Had Ryan Seacrest told viewers starting more than two and a half months ago that Taylor Hicks was going to gyrate his way into the final two, his fans would have been energized but everyone else may have been turned off, especially as he continued to dominate week after week. His victory would have seemed so assured that those who weren’t part of his “Soul Patrol” might have just given up and turned off the TV.
Just as the Kentucky Derby would be kind of boring with one horse running a furlong ahead of the rest, “American Idol” would lose a lot of its appeal if the votes weren’t close and they were revealed every week. In other words, being forthcoming about the number of votes received might just ruin the show.
That would explain why Ryan Seacrest reveals vote totals only when such information helps “American Idol,” as it did last week, when the percentages reportedly indicated that the competition was now anybody’s game.
On weeks where vote totals and percentages aren’t revealed, it’s a safe assumption that there’s a large discrepancy between the high vote-getters and the bottom three, and revealing that information would result in very little drama. Concealing it, however, allows viewers to craft their own scenarios (and conspiracy theories).
Being forthcoming can create other problems. The best example came during the finale for “American Idol 2,” when Ryan Seacrest revealed the number of votes that separated the two finalists, Ruben Studdard and Clay Aiken.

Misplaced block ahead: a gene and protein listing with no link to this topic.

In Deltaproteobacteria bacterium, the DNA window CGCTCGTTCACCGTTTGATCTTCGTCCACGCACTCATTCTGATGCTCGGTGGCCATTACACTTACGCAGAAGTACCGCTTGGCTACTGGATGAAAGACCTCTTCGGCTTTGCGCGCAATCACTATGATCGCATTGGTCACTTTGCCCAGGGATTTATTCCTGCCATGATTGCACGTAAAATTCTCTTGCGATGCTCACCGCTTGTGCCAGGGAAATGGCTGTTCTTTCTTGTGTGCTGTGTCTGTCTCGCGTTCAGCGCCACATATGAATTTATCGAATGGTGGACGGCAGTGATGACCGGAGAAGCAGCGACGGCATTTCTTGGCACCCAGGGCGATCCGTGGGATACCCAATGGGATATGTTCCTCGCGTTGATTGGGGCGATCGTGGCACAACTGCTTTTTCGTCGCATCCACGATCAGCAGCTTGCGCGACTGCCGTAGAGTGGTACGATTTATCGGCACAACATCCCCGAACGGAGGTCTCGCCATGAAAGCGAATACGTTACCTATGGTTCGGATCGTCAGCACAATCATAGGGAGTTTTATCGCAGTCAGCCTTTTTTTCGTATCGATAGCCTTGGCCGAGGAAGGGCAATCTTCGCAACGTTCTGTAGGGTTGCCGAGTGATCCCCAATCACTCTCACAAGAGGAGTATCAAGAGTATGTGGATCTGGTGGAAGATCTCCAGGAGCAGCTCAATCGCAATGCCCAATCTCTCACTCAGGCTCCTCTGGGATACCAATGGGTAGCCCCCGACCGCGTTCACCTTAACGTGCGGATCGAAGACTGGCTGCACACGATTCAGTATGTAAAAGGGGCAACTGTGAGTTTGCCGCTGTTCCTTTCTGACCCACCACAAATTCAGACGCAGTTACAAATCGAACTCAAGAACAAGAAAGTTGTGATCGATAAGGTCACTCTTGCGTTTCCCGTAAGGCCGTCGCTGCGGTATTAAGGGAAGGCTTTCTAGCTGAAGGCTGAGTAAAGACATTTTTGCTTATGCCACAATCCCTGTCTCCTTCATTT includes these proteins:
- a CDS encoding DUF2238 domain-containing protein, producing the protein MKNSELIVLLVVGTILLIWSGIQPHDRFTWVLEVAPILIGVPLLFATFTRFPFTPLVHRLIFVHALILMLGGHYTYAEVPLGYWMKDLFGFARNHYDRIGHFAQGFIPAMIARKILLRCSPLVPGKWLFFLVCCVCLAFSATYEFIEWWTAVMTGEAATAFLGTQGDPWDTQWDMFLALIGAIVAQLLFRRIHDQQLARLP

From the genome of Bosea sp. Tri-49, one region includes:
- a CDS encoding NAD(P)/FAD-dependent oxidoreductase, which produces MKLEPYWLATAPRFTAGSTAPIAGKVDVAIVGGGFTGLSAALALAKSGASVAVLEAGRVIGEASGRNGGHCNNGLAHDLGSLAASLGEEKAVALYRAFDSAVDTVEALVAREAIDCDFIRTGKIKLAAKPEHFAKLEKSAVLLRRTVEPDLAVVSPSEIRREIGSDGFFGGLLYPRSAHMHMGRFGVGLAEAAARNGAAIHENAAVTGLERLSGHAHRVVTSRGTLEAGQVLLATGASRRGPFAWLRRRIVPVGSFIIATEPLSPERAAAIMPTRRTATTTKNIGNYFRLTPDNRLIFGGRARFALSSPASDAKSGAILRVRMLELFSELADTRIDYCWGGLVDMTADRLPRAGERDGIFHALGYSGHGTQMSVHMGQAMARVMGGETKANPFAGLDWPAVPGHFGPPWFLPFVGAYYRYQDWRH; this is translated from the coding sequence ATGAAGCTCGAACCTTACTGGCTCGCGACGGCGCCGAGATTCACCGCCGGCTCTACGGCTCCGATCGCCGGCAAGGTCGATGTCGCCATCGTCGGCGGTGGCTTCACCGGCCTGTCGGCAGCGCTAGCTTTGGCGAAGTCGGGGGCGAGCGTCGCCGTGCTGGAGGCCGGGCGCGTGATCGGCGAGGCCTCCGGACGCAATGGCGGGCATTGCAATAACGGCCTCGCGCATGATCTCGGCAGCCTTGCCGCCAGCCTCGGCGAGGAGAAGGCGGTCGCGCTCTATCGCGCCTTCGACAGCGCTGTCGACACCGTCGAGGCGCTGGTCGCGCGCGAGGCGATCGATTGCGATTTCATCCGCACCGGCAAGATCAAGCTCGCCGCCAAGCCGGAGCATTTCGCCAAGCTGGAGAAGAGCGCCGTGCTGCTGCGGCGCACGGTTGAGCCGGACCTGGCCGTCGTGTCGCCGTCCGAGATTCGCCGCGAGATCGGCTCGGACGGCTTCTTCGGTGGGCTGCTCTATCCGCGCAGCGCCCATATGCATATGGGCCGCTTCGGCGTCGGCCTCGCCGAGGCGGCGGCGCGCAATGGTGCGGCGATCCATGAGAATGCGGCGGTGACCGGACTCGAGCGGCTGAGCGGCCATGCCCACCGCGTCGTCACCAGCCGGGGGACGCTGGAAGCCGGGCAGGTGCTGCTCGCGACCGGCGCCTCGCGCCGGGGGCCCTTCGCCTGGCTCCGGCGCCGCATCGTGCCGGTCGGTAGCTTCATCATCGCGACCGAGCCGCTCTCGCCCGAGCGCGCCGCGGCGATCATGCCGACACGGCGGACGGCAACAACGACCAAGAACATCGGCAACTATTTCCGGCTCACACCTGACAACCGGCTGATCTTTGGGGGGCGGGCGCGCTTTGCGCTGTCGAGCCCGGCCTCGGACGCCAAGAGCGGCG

However, someone screwed up, as first Ryan said that 13,000 votes separated the final two, and later corrected his number, saying it was just 1,335. As the AP reported later, the figure was apparently closer to 133,000. To this day, that discrepancy fuels theories that the show was rigged in favor of Ruben.
Of course, that didn’t exactly hurt Clay Aiken’s career, just as shocking eliminations, such as Chris Daughtry’s surprise exit a few weeks ago, doesn’t exactly hurt interest in the series. Conspiracy theories — and the number of them out there is proof of just how invested people are in “American Idol” — don’t damage the show, they help it by drawing viewers.
Even though being open and honest about vote totals would be ideal, it’s probably not going to happen, and transparency isn’t exactly best for everyone involved with the show. Viewers ultimately want to be caught up in the drama and the intrigue, and producers want people to keep tuning in. The best bet, then, is for the show to continue to do what it has been doing: giving information when it’s most advantageous to do so.
One thing should change, however: Regardless of the outcome, “American Idol” should, starting Wednesday evening, reveal the vote totals for the finale, identifying exactly how many votes were cast (not a number rounded off to the nearest million) and how those votes were cast (via text message or telephone). The precise number of votes that each of the final two contestants received should also be revealed. At this point in the competition, there’s nothing to lose by being more forthcoming.
During the results shows, host Ryan Seacrest is fond of talking in the second person, telling viewers that their votes matter, and that the winner will be “your American Idol.” If the winner of the most popular television series on the air today truly is America's idol, then Americans deserve to know how much they really like them.
is a writer and teacher who publishes reality blurred, a daily summary of reality TV news.